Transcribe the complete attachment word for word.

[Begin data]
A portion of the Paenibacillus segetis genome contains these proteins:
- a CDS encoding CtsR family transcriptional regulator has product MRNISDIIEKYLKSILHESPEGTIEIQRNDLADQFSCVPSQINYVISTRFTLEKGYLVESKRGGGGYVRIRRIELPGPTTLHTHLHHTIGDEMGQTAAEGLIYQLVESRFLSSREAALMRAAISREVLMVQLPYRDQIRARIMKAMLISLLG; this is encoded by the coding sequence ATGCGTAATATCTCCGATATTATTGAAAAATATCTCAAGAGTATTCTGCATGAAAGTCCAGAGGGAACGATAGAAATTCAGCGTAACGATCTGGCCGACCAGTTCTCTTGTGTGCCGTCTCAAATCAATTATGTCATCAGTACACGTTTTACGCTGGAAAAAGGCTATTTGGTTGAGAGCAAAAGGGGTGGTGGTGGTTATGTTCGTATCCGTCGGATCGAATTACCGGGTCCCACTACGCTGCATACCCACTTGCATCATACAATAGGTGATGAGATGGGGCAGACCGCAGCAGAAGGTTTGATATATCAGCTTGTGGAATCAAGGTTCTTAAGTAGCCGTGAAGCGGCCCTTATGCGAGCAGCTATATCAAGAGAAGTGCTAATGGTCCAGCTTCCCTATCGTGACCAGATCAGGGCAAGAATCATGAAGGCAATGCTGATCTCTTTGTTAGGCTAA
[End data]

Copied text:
A portion of the Paenibacillus segetis genome contains these proteins:
- a CDS encoding CtsR family transcriptional regulator has product MRNISDIIEKYLKSILHESPEGTIEIQRNDLADQFSCVPSQINYVISTRFTLEKGYLVESKRGGGGYVRIRRIELPGPTTLHTHLHHTIGDEMGQTAAEGLIYQLVESRFLSSREAALMRAAISREVLMVQLPYRDQIRARIMKAMLISLLG; this is encoded by the coding sequence ATGCGTAATATCTCCGATATTATTGAAAAATATCTCAAGAGTATTCTGCATGAAAGTCCAGAGGGAACGATAGAAATTCAGCGTAACGATCTGGCCGACCAGTTCTCTTGTGTGCCGTCTCAAATCAATTATGTCATCAGTACACGTTTTACGCTGGAAAAAGGCTATTTGGTTGAGAGCAAAAGGGGTGGTGGTGGTTATGTTCGTATCCGTCGGATCGAATTACCGGGTCCCACTACGCTGCATACCCACTTGCATCATACAATAGGTGATGAGATGGGGCAGACCGCAGCAGAAGGTTTGATATATCAGCTTGTGGAATCAAGGTTCTTAAGTAGCCGTGAAGCGGCCCTTATGCGAGCAGCTATATCAAGAGAAGTGCTAATGGTCCAGCTTCCCTATCGTGACCAGATCAGGGCAAGAATCATGAAGGCAATGCTGATCTCTTTGTTAGGCTAA